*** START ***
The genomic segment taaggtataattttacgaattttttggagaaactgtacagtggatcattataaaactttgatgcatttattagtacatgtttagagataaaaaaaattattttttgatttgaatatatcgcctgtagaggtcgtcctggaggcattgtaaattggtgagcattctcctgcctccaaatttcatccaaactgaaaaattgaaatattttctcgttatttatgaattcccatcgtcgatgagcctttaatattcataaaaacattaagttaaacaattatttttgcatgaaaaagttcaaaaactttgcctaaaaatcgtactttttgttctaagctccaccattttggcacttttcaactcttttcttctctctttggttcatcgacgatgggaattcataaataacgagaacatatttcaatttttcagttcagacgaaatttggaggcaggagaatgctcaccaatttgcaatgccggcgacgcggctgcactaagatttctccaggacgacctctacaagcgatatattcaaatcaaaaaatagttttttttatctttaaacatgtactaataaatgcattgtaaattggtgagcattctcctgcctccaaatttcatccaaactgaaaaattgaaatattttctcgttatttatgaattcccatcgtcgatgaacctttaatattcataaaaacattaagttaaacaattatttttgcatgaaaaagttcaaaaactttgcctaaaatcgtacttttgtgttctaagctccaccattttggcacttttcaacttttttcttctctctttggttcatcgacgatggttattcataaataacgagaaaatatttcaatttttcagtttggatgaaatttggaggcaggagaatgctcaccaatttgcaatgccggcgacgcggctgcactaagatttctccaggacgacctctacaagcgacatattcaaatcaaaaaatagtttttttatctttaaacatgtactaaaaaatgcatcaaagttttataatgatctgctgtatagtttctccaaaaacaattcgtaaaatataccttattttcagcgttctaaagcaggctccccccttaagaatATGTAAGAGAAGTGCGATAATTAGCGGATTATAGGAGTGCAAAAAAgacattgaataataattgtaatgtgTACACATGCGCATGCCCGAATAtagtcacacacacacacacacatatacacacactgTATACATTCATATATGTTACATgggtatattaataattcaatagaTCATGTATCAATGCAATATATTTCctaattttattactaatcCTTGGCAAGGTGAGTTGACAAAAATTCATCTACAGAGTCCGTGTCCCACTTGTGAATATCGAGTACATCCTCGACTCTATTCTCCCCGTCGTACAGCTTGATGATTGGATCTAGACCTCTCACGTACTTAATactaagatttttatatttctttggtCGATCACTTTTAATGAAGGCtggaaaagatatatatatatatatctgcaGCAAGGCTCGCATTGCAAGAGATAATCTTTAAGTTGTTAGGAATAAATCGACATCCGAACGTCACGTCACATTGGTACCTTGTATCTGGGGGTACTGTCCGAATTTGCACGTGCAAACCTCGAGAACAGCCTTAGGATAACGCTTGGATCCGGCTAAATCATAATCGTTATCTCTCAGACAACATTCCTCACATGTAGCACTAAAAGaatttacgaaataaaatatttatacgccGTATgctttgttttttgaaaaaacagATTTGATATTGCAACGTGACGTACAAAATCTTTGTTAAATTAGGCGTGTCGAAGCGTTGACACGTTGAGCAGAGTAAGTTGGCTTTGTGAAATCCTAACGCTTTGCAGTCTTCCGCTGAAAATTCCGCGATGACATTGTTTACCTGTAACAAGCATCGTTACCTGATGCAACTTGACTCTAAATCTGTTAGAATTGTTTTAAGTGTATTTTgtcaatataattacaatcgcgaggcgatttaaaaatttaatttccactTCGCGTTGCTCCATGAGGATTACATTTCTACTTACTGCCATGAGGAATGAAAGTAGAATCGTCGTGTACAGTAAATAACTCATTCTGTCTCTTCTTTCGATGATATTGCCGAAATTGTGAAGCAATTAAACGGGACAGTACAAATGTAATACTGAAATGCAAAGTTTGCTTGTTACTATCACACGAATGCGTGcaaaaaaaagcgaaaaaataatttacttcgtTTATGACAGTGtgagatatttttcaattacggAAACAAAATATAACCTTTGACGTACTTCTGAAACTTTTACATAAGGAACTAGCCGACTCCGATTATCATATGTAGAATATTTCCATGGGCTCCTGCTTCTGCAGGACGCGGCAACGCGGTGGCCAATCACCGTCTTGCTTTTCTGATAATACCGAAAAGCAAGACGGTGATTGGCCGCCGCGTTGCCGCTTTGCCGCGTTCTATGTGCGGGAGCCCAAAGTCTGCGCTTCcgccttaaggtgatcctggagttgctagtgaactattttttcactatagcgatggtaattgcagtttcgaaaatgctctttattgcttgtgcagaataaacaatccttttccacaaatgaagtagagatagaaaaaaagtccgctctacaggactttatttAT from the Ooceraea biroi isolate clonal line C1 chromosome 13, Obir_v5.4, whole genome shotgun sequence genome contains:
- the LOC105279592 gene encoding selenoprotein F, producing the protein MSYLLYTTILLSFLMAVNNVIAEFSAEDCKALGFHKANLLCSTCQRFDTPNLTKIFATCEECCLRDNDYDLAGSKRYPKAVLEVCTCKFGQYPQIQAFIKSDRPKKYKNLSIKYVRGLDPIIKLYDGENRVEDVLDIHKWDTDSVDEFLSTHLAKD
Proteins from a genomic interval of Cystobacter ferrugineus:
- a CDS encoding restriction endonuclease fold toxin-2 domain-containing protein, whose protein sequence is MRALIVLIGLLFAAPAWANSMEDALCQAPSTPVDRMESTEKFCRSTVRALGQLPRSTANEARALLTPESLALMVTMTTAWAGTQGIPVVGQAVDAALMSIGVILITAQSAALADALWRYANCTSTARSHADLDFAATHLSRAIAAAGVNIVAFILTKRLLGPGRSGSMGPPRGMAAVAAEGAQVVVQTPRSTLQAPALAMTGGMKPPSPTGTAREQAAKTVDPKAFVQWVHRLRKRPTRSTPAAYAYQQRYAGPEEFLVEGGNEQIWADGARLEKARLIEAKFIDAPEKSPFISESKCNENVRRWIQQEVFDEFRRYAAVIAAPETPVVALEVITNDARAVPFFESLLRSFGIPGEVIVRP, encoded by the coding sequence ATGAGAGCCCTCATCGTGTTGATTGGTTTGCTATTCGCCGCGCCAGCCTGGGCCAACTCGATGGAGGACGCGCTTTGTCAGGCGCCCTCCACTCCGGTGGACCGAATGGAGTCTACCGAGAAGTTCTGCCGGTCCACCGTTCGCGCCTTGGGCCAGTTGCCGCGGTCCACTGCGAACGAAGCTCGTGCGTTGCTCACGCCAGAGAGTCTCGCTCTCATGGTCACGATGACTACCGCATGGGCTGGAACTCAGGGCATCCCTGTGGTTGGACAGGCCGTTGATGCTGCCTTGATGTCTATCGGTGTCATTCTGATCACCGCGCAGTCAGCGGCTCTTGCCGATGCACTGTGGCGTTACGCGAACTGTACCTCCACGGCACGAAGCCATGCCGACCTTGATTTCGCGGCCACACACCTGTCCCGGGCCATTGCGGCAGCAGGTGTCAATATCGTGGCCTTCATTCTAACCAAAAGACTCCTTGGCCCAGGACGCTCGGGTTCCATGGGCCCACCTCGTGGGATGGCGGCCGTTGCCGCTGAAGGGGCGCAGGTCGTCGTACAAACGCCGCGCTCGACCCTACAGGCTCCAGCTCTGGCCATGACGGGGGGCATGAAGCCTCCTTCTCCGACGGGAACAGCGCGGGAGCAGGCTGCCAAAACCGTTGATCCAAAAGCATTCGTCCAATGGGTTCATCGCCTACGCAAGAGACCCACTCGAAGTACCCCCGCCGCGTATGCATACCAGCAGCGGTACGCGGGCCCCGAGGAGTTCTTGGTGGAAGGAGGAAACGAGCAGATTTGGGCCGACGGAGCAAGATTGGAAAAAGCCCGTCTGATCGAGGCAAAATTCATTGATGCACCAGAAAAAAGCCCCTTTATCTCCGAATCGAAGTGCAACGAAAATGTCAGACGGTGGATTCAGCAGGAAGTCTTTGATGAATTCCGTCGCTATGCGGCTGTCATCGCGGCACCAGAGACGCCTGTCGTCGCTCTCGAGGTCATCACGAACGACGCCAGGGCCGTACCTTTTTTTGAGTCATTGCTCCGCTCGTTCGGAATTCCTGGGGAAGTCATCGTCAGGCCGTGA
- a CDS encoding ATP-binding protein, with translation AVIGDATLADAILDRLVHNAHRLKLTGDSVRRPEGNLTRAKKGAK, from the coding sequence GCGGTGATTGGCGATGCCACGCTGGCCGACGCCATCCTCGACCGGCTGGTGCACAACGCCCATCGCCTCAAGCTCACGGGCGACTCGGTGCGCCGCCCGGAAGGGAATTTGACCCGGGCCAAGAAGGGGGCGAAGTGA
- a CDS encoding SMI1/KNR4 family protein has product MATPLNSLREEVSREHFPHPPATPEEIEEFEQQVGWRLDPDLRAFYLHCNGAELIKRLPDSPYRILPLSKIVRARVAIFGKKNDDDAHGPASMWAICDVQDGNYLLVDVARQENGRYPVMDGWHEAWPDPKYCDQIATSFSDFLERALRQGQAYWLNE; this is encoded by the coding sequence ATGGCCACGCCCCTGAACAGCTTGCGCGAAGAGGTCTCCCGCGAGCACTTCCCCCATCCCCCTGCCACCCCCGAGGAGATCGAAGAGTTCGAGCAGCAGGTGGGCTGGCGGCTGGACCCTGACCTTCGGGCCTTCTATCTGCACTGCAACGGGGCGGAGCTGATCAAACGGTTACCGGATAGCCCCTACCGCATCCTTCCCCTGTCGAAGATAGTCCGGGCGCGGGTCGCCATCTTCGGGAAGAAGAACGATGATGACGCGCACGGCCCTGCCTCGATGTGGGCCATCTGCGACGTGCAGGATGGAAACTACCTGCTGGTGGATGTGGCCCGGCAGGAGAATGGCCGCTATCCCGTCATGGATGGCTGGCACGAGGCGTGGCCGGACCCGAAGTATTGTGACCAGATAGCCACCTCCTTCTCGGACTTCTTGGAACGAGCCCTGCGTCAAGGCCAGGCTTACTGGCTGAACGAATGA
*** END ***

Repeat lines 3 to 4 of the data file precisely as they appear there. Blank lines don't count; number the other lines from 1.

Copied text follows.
Proteins from a genomic interval of Cystobacter ferrugineus:
- a CDS encoding restriction endonuclease fold toxin-2 domain-containing protein, whose protein sequence is MRALIVLIGLLFAAPAWANSMEDALCQAPSTPVDRMESTEKFCRSTVRALGQLPRSTANEARALLTPESLALMVTMTTAWAGTQGIPVVGQAVDAALMSIGVILITAQSAALADALWRYANCTSTARSHADLDFAATHLSRAIAAAGVNIVAFILTKRLLGPGRSGSMGPPRGMAAVAAEGAQVVVQTPRSTLQAPALAMTGGMKPPSPTGTAREQAAKTVDPKAFVQWVHRLRKRPTRSTPAAYAYQQRYAGPEEFLVEGGNEQIWADGARLEKARLIEAKFIDAPEKSPFISESKCNENVRRWIQQEVFDEFRRYAAVIAAPETPVVALEVITNDARAVPFFESLLRSFGIPGEVIVRP, encoded by the coding sequence ATGAGAGCCCTCATCGTGTTGATTGGTTTGCTATTCGCCGCGCCAGCCTGGGCCAACTCGATGGAGGACGCGCTTTGTCAGGCGCCCTCCACTCCGGTGGACCGAATGGAGTCTACCGAGAAGTTCTGCCGGTCCACCGTTCGCGCCTTGGGCCAGTTGCCGCGGTCCACTGCGAACGAAGCTCGTGCGTTGCTCACGCCAGAGAGTCTCGCTCTCATGGTCACGATGACTACCGCATGGGCTGGAACTCAGGGCATCCCTGTGGTTGGACAGGCCGTTGATGCTGCCTTGATGTCTATCGGTGTCATTCTGATCACCGCGCAGTCAGCGGCTCTTGCCGATGCACTGTGGCGTTACGCGAACTGTACCTCCACGGCACGAAGCCATGCCGACCTTGATTTCGCGGCCACACACCTGTCCCGGGCCATTGCGGCAGCAGGTGTCAATATCGTGGCCTTCATTCTAACCAAAAGACTCCTTGGCCCAGGACGCTCGGGTTCCATGGGCCCACCTCGTGGGATGGCGGCCGTTGCCGCTGAAGGGGCGCAGGTCGTCGTACAAACGCCGCGCTCGACCCTACAGGCTCCAGCTCTGGCCATGACGGGGGGCATGAAGCCTCCTTCTCCGACGGGAACAGCGCGGGAGCAGGCTGCCAAAACCGTTGATCCAAAAGCATTCGTCCAATGGGTTCATCGCCTACGCAAGAGACCCACTCGAAGTACCCCCGCCGCGTATGCATACCAGCAGCGGTACGCGGGCCCCGAGGAGTTCTTGGTGGAAGGAGGAAACGAGCAGATTTGGGCCGACGGAGCAAGATTGGAAAAAGCCCGTCTGATCGAGGCAAAATTCATTGATGCACCAGAAAAAAGCCCCTTTATCTCCGAATCGAAGTGCAACGAAAATGTCAGACGGTGGATTCAGCAGGAAGTCTTTGATGAATTCCGTCGCTATGCGGCTGTCATCGCGGCACCAGAGACGCCTGTCGTCGCTCTCGAGGTCATCACGAACGACGCCAGGGCCGTACCTTTTTTTGAGTCATTGCTCCGCTCGTTCGGAATTCCTGGGGAAGTCATCGTCAGGCCGTGA